As usual in figure skating, some of the PCS difference owes to the idea of paying your dues. After all, at his first world championships, eventual Olympic champion Nathan Chen had PCS scores only slightly better than Malinin’s, and Chen’s numbers improved substantially by the next season.

But credit Malinin for quickly grasping the reality that his current skating has a lot of rough edges on the performance side.

“I’ve noticed that it’s really hard to go for a lot of risks,” he said in answer to a press conference question about what he had learned from this competition. “Sometimes going for the risks you get really good rewards, but I think that maybe sometimes it’s OK to lower the risks and go for a lot cleaner skate. I think it will be beneficial next season to lower the standards a bit.”

So could it be “been-there, done-that” with the quad Axel? (and the talk of quints and quad-quad combinations?)

Saturday’s was his fourth clean quad Axel in seven attempts this season, but it got substantially the lowest grade of execution (0.36) of the four with positive marks. It was his opening jump in the four-minute free, and, after a stopped-in-your tracks landing, his next two quads, flip and Lutz, were both badly flawed.

And there were still some three minutes to go.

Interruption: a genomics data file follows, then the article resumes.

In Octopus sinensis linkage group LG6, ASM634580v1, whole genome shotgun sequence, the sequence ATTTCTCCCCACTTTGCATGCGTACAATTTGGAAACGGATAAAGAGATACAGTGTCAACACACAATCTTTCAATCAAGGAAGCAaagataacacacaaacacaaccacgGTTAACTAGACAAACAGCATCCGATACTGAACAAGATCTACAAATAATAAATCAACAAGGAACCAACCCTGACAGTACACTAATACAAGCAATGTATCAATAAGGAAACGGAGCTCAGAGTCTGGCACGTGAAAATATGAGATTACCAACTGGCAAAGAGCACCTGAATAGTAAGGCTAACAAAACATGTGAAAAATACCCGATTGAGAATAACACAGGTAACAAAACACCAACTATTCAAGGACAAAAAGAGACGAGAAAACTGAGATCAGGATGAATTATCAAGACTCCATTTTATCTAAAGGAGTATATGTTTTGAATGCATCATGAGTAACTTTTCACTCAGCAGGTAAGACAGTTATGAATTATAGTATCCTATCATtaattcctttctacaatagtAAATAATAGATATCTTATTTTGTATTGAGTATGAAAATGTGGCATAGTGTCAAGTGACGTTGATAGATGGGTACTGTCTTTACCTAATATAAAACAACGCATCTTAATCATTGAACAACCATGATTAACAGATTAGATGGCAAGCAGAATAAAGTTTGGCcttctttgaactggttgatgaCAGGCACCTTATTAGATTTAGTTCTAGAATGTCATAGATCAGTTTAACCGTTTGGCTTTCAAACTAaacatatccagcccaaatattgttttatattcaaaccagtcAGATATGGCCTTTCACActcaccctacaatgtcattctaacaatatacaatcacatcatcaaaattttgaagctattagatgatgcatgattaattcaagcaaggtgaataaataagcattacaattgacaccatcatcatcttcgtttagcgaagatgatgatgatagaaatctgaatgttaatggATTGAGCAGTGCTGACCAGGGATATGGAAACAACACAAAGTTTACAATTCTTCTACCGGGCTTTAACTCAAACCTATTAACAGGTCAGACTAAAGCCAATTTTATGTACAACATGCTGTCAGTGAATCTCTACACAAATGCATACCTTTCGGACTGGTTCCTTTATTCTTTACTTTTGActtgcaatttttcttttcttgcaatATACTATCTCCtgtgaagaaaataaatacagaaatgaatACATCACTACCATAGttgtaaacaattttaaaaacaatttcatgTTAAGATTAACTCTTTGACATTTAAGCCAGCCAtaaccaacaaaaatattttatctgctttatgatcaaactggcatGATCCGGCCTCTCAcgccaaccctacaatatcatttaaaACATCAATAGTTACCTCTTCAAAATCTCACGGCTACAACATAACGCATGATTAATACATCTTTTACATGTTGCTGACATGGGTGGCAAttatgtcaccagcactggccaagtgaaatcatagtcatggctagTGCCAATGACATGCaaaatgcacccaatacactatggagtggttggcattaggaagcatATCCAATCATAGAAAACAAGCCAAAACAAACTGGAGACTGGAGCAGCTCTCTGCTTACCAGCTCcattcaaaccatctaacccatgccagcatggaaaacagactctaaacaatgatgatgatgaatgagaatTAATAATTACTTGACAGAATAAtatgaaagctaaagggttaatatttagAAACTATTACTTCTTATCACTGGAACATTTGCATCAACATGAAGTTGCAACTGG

Malinin did not directly answer about letting the quad Axel go now that he has definitively proved he can do it. What he did say could be seen as hinting at it.

“With the whole components factor … it’s probably because you know, after doing a lot of these jumps, (which) are difficult jumps, it’s really hard to try to perform for the audience,” he said.

“Even though some people might enjoy jumping, and it’s one of the things I enjoy, but I also like to perform to the audience. So I think next season, I would really want to focus on this performing side.”

Chen had told me essentially the same thing for a 2017 Ice Network story (reposted last year by about his several years of ballet training. He regretted not being able to show that training more because of the program-consuming athletic demands that come with being an elite figure skater.